As a black woman, who was born and raised in Cornwall, England. I would say that the experiences of racism/"passive apartheid" have been no different then those that I have experienced in other areas of the globe I have lived/worked/visited (America excluded). Trevor Phillips must highlight the issues of passive apartheid to the country as a whole and not highlight specific areas (of which it is obvious he has very little experience).
Proud to be Cornish, Montreal
Many rural communities value their traditional ways, and are wary of things being changed or diluted by the influx of outsiders, regardless of their ethnic background. My mother, who is white and was born in London, moved to Devon some 20 years ago, but still has some trouble being accepted. Whether such non-acceptance of outsiders is justifiable or not is a difficult question, but to suggest that it is linked to racism is clearly ludicrous.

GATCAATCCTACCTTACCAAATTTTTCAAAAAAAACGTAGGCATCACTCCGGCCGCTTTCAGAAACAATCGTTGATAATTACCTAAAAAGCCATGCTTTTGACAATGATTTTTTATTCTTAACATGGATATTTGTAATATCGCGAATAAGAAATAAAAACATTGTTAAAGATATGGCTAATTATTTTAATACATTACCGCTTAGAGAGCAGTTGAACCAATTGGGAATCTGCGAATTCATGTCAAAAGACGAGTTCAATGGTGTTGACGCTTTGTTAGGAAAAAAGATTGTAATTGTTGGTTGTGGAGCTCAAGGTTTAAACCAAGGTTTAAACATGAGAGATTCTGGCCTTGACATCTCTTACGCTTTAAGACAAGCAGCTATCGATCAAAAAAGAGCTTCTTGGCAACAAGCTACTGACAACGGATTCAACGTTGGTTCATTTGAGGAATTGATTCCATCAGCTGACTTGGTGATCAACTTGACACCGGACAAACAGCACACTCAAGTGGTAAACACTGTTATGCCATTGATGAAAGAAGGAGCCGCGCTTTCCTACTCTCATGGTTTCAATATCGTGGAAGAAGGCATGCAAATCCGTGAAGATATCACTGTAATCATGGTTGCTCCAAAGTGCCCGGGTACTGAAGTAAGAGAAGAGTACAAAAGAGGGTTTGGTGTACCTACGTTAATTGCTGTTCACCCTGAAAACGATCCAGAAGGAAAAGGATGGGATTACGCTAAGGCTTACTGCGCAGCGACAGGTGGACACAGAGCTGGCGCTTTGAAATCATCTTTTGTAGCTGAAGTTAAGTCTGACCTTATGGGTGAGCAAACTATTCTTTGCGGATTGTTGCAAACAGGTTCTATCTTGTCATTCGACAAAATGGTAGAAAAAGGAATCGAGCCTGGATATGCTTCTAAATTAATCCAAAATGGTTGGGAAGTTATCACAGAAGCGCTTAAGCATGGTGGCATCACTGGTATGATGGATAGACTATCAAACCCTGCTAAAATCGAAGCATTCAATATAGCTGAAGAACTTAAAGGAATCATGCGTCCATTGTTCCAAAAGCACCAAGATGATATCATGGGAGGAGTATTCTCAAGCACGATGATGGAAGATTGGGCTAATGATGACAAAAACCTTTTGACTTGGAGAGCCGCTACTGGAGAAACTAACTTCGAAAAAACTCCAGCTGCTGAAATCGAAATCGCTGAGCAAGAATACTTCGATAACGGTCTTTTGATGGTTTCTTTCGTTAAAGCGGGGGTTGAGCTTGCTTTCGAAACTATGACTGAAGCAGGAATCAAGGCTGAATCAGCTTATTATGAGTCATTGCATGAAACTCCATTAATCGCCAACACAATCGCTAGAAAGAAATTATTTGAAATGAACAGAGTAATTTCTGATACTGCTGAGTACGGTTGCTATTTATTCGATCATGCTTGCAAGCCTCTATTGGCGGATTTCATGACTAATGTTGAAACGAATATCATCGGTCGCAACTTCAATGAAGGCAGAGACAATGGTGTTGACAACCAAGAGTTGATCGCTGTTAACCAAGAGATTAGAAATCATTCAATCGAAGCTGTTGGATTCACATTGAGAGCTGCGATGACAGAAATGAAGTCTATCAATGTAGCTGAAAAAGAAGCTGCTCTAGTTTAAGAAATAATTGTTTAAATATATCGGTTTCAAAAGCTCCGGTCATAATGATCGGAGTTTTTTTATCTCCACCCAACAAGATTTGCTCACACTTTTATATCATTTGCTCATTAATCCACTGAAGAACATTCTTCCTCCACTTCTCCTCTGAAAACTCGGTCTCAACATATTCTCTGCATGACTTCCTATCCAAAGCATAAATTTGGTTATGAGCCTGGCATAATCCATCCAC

Martin Pearson, Berkshire, UK
Once again Phillips is equating "ethnic minority" with 'black/Asian', which is false. I'm an Anglo-Australian living in rural Scotland - which makes me an ethnic minority here just as much as if I was dark-skinned. And believe me, us 'non-natives' get just as much hostility from the locals as we would if we were of a different skin colour.
David Moran, Nr. Aberdeen, Scotland
There's only one thing that this statement proves - that it is time to disband meaningless quangos like the CRE. As a part of the "Race Relations Industry" Trevor Phillips has a vested interest in finding discourse where there is none, creating conflict where there is harmony. In a country where everyone is equal, a body like the CRE can only be divisive.